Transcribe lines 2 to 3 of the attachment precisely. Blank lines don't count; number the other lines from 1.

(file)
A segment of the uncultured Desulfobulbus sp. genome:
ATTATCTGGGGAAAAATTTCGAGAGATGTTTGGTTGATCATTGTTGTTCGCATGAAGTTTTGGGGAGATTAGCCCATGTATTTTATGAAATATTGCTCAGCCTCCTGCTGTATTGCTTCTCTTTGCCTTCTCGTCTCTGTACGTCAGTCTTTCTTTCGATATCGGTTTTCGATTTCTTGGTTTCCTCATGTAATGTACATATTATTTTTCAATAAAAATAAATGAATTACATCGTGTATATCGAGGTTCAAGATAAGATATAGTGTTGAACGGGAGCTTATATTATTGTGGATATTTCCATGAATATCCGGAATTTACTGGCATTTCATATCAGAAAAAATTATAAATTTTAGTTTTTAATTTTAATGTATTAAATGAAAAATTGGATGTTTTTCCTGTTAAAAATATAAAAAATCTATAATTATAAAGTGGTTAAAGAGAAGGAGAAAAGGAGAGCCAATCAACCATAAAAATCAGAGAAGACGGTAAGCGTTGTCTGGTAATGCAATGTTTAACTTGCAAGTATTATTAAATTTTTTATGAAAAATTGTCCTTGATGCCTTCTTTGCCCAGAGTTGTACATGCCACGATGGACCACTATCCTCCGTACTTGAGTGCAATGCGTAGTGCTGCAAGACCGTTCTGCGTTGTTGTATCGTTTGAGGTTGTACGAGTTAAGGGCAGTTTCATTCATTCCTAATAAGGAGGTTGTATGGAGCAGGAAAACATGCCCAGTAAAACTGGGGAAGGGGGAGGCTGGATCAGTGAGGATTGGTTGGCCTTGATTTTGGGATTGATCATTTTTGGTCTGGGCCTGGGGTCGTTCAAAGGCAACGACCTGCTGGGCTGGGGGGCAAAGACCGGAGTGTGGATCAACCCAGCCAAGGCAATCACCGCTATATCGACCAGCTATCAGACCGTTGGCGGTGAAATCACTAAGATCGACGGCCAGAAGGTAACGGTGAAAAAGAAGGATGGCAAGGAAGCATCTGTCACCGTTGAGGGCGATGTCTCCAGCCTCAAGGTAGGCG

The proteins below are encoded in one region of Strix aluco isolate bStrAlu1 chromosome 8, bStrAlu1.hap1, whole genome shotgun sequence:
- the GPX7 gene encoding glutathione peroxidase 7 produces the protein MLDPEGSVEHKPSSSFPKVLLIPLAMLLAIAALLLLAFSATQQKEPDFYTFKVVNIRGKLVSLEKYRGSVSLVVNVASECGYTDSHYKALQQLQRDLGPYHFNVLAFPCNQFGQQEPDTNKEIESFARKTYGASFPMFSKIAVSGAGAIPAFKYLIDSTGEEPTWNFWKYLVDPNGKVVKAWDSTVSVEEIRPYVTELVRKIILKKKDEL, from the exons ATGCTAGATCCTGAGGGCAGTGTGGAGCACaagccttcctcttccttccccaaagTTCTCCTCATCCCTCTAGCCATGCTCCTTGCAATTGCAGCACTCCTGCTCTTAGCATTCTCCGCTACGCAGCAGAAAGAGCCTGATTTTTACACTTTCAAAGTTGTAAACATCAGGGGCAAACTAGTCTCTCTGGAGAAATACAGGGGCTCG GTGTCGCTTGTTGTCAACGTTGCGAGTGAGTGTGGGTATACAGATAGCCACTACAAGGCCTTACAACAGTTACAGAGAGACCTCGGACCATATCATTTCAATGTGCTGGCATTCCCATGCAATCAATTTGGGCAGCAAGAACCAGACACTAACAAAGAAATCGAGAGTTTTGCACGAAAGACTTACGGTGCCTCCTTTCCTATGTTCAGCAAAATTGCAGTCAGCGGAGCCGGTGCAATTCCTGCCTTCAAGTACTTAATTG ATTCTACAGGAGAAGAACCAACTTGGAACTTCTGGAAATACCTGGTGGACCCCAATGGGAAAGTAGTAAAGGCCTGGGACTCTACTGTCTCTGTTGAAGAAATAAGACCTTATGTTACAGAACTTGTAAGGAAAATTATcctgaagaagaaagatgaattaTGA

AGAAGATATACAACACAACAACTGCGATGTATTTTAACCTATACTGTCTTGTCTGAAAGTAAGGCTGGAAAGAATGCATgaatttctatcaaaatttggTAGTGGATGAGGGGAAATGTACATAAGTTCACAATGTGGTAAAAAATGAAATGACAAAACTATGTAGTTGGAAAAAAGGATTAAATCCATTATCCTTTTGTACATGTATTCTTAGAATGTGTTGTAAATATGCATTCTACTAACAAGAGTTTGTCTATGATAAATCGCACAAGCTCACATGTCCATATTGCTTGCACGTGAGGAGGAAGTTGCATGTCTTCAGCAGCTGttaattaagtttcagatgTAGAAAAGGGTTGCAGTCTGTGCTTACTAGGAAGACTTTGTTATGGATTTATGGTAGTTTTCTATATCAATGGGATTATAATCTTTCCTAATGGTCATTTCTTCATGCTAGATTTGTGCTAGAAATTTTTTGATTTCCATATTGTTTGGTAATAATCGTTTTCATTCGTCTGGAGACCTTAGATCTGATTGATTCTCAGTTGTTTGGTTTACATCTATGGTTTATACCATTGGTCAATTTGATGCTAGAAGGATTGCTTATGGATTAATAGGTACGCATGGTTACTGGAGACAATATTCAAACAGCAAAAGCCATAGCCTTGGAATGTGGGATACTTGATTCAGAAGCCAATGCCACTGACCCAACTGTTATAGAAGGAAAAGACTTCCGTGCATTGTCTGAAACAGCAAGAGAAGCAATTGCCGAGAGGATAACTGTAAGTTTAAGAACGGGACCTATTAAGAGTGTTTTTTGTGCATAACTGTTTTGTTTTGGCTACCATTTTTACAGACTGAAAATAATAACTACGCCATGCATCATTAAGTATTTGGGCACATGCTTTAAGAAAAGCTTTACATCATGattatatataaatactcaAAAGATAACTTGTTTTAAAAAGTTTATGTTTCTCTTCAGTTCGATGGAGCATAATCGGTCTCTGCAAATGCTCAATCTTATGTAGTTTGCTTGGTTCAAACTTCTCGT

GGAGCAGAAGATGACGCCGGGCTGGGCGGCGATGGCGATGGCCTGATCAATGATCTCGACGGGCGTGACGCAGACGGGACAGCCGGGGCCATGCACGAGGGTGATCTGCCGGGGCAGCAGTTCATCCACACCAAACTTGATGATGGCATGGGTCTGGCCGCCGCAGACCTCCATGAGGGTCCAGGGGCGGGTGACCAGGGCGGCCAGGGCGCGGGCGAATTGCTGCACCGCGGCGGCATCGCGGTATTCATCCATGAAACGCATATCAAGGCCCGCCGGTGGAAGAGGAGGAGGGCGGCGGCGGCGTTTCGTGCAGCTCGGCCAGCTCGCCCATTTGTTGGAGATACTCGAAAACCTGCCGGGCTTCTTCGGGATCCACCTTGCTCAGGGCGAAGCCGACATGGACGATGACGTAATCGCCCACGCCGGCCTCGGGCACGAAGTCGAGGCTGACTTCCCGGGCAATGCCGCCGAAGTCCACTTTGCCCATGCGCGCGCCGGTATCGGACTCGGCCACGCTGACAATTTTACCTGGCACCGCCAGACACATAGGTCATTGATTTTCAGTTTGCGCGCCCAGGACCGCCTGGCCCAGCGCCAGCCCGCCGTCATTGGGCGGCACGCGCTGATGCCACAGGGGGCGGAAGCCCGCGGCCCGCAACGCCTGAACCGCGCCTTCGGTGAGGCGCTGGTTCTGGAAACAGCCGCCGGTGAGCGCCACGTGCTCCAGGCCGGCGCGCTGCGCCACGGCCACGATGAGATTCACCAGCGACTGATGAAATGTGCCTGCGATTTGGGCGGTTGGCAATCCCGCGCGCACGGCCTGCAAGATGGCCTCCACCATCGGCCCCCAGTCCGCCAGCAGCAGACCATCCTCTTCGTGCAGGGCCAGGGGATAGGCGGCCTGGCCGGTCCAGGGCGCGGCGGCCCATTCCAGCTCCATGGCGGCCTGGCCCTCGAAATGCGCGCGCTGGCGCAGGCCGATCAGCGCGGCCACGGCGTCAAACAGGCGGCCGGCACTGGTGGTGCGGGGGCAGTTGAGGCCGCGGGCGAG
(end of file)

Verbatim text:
ATTATCTGGGGAAAAATTTCGAGAGATGTTTGGTTGATCATTGTTGTTCGCATGAAGTTTTGGGGAGATTAGCCCATGTATTTTATGAAATATTGCTCAGCCTCCTGCTGTATTGCTTCTCTTTGCCTTCTCGTCTCTGTACGTCAGTCTTTCTTTCGATATCGGTTTTCGATTTCTTGGTTTCCTCATGTAATGTACATATTATTTTTCAATAAAAATAAATGAATTACATCGTGTATATCGAGGTTCAAGATAAGATATAGTGTTGAACGGGAGCTTATATTATTGTGGATATTTCCATGAATATCCGGAATTTACTGGCATTTCATATCAGAAAAAATTATAAATTTTAGTTTTTAATTTTAATGTATTAAATGAAAAATTGGATGTTTTTCCTGTTAAAAATATAAAAAATCTATAATTATAAAGTGGTTAAAGAGAAGGAGAAAAGGAGAGCCAATCAACCATAAAAATCAGAGAAGACGGTAAGCGTTGTCTGGTAATGCAATGTTTAACTTGCAAGTATTATTAAATTTTTTATGAAAAATTGTCCTTGATGCCTTCTTTGCCCAGAGTTGTACATGCCACGATGGACCACTATCCTCCGTACTTGAGTGCAATGCGTAGTGCTGCAAGACCGTTCTGCGTTGTTGTATCGTTTGAGGTTGTACGAGTTAAGGGCAGTTTCATTCATTCCTAATAAGGAGGTTGTATGGAGCAGGAAAACATGCCCAGTAAAACTGGGGAAGGGGGAGGCTGGATCAGTGAGGATTGGTTGGCCTTGATTTTGGGATTGATCATTTTTGGTCTGGGCCTGGGGTCGTTCAAAGGCAACGACCTGCTGGGCTGGGGGGCAAAGACCGGAGTGTGGATCAACCCAGCCAAGGCAATCACCGCTATATCGACCAGCTATCAGACCGTTGGCGGTGAAATCACTAAGATCGACGGCCAGAAGGTAACGGTGAAAAAGAAGGATGGCAAGGAAGCATCTGTCACCGTTGAGGGCGATGTCTCCAGCCTCAAGGTAGGCG

The proteins below are encoded in one region of Strix aluco isolate bStrAlu1 chromosome 8, bStrAlu1.hap1, whole genome shotgun sequence: